When it comes to getting noticed, you may think that one's clothing, hair, makeup, or tattoos may garner the most stares, but in my experience, it's being a woman with long nails that gets me the most questions. Like tattoo misconceptions, people who have long nails are also subject to judgement, ridicule or even just the sheer inability to go to the checkout counter without getting asked a million questions.
As someone who works with my hands as a metalsmith and jewelry designer, I always admired women who wore long nails but wasn't sure how it would work for me specifically. On one fateful trip to New York, my friend convinced me to get acrylic nails for the first time. I got poorly applied Louis Vuitton print tips that I ended up having to get repaired as soon as I got home, but I was hooked to the look.
Over time, the length of my nails has increased. My nails have gone from almond shape to stiletto to coffin and back to stiletto. They have been covered in spikes, rhinestones, dangling charms, and intricate hand-painted designs; but no matter the length, shape, or design, I find that people seem to have a lot of questions about my talons.
My nails are a form of artistic and creative self expression and while I am happy to be complimented on them every time I go through a drive-thru, there are a few things I could do without hearing.
1. "How do you function?"
This question definitely irks me. Like any body modification, having long nails is something that you have to get used to. It took me a few weeks to adjust but now when I don't have them (which is rare), I have a hard time doing simple tasks like texting without my long nails.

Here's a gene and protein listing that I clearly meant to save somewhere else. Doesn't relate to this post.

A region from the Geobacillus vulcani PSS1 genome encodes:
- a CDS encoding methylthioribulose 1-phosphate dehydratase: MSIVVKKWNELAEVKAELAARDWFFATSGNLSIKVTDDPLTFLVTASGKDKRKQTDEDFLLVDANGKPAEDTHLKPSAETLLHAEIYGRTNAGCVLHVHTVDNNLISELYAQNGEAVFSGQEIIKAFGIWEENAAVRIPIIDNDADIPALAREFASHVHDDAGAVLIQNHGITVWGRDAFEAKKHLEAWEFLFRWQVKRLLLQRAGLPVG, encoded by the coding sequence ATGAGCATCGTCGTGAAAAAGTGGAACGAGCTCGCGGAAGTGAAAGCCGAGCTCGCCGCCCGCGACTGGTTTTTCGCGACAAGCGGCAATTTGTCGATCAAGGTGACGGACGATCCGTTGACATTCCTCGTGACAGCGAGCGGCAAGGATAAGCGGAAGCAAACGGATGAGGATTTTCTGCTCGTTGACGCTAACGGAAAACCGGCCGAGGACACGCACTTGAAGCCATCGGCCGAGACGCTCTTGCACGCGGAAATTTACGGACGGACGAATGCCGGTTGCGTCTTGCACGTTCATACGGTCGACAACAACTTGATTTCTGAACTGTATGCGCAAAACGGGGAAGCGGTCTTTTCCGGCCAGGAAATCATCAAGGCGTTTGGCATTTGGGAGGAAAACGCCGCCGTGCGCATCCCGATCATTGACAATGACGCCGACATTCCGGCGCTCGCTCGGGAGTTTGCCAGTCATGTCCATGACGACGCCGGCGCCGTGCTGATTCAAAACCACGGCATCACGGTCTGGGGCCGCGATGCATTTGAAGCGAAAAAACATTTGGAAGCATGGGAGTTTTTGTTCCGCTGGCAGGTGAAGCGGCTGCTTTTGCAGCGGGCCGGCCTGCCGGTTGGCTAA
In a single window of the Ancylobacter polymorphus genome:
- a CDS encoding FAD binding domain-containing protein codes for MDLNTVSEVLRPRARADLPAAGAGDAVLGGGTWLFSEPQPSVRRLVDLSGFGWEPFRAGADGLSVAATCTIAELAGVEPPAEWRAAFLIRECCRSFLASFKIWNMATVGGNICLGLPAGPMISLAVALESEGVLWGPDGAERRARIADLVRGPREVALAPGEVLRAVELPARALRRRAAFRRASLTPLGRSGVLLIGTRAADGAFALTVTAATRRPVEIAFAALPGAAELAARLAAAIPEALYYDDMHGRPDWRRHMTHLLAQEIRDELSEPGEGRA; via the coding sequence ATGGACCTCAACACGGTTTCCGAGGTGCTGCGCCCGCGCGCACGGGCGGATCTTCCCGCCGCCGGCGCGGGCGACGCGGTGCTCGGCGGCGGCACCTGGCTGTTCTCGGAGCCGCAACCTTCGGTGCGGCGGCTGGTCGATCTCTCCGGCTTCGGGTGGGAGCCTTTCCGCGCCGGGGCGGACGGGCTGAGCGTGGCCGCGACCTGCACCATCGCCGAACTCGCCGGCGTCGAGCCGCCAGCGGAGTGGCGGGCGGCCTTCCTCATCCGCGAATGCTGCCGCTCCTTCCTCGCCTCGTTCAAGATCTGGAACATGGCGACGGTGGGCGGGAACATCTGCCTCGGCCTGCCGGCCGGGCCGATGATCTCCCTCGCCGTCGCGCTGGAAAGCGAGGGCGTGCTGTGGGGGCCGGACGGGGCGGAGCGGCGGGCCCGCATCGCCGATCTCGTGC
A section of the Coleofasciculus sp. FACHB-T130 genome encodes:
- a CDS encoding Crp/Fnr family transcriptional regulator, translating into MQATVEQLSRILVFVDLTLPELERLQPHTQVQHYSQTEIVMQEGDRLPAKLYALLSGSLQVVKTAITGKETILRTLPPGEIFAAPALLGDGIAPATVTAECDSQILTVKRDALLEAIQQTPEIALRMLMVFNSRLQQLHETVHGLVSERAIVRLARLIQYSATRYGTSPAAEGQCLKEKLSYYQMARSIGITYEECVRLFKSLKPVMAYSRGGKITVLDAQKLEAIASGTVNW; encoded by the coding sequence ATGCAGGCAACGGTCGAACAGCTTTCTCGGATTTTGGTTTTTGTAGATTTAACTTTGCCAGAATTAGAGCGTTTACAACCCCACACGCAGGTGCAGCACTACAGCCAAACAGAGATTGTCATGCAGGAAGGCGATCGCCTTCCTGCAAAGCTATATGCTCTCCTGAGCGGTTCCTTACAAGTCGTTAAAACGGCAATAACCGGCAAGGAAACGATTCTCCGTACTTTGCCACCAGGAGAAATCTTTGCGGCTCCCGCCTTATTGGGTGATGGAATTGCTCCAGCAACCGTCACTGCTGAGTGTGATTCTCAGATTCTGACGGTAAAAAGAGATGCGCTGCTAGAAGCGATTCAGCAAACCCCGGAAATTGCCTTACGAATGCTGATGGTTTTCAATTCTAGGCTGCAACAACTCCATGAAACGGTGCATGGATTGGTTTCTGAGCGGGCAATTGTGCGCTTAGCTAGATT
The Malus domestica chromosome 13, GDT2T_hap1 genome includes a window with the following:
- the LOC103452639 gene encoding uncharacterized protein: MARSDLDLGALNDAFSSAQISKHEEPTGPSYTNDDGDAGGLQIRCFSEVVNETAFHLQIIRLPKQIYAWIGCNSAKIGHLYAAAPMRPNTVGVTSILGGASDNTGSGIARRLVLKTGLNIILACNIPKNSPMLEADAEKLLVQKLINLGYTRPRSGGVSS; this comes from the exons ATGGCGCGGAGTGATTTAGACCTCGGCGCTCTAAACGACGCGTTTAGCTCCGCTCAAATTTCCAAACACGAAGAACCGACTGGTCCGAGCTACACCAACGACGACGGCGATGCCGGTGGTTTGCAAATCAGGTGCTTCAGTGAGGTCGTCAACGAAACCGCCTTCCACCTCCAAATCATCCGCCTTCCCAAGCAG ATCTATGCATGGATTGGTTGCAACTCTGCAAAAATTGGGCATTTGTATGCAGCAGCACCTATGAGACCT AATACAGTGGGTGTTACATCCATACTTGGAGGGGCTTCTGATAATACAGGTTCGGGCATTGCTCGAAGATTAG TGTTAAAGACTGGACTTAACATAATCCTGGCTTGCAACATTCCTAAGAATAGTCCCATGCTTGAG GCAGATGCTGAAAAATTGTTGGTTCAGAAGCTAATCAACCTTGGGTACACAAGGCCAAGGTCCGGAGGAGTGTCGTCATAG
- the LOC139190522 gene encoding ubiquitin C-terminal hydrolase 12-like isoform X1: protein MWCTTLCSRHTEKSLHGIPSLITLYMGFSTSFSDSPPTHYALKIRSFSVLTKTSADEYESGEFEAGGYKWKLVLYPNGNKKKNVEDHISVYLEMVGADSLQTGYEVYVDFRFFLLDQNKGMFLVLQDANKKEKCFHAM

2. "I guess you don't type."
As previously mentioned, I am a jewelry designer and metalsmith and clearly, I am also a writer. All of those occupations require me to use my hands a lot so implying that I can't perform my job on my own is insulting whether or not that was the intention. I am not out here transcribing my articles for someone else to type and I am not out here barking orders to someone else to make my jewelry. In fact, here's a video of me hand-sawing a piece of jewelry for proof.
3. "Are those stiletto nails?"
Nail techs work hard to learn to do each and every nail shape flawlessly, so to assume there's only one nail shape because it's the one you hear most often discounts their craft.
4. "Where do you get your nails done?"
I have no problem giving credit to my nail artist (shoutout to Autumn!) but sometimes, when I am carrying six grocery bags or crossing the street, it's not a simple explanation for me to direct you her way. I dread going to the checkout counter when I am in a hurry for this reason.
5. "Do you do that yourself?"
I am good with my hands but nail artists perfect their craft for years to be as good as they are. Like any art form, it takes practice and patience. Most people you see with intricate hand-painted nail art and long shapely nails are not at home filing away on themselves.
6. "You could kill someone with those nails."
And I might if I hear this one more time.
7. "How much does it cost?"
Do you ask someone how much their tattoos cost? Or how much they paid for their clothes? I don't feel the need to tell a stranger how much I spend on my nails.
8. "I could never have nails like that."
How do you know you couldn't do something you've never tried before? The world is your oyster. Give long nails a chance!
9. "That's cute, for you."
Save the backhanded compliments and kiss my ass, instead.